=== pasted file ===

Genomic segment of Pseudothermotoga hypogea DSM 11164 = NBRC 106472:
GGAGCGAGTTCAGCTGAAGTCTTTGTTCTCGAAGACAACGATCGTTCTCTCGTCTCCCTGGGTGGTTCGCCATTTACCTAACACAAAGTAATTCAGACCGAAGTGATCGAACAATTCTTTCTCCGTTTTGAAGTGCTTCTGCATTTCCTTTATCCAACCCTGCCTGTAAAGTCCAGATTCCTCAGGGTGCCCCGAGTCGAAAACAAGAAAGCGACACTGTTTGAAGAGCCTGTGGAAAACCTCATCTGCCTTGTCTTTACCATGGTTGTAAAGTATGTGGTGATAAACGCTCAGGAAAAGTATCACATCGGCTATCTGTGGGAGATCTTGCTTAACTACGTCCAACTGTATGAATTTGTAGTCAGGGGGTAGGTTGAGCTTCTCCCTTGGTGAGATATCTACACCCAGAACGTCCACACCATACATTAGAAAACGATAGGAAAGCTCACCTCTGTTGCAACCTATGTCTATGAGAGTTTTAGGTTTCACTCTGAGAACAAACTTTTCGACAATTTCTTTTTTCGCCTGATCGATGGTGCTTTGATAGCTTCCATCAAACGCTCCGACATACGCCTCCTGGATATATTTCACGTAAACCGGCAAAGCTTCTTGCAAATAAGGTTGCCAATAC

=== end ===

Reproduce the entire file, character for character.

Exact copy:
Genomic segment of Pseudothermotoga hypogea DSM 11164 = NBRC 106472:
GGAGCGAGTTCAGCTGAAGTCTTTGTTCTCGAAGACAACGATCGTTCTCTCGTCTCCCTGGGTGGTTCGCCATTTACCTAACACAAAGTAATTCAGACCGAAGTGATCGAACAATTCTTTCTCCGTTTTGAAGTGCTTCTGCATTTCCTTTATCCAACCCTGCCTGTAAAGTCCAGATTCCTCAGGGTGCCCCGAGTCGAAAACAAGAAAGCGACACTGTTTGAAGAGCCTGTGGAAAACCTCATCTGCCTTGTCTTTACCATGGTTGTAAAGTATGTGGTGATAAACGCTCAGGAAAAGTATCACATCGGCTATCTGTGGGAGATCTTGCTTAACTACGTCCAACTGTATGAATTTGTAGTCAGGGGGTAGGTTGAGCTTCTCCCTTGGTGAGATATCTACACCCAGAACGTCCACACCATACATTAGAAAACGATAGGAAAGCTCACCTCTGTTGCAACCTATGTCTATGAGAGTTTTAGGTTTCACTCTGAGAACAAACTTTTCGACAATTTCTTTTTTCGCCTGATCGATGGTGCTTTGATAGCTTCCATCAAACGCTCCGACATACGCCTCCTGGATATATTTCACGTAAACCGGCAAAGCTTCTTGCAAATAAGGTTGCCAATAC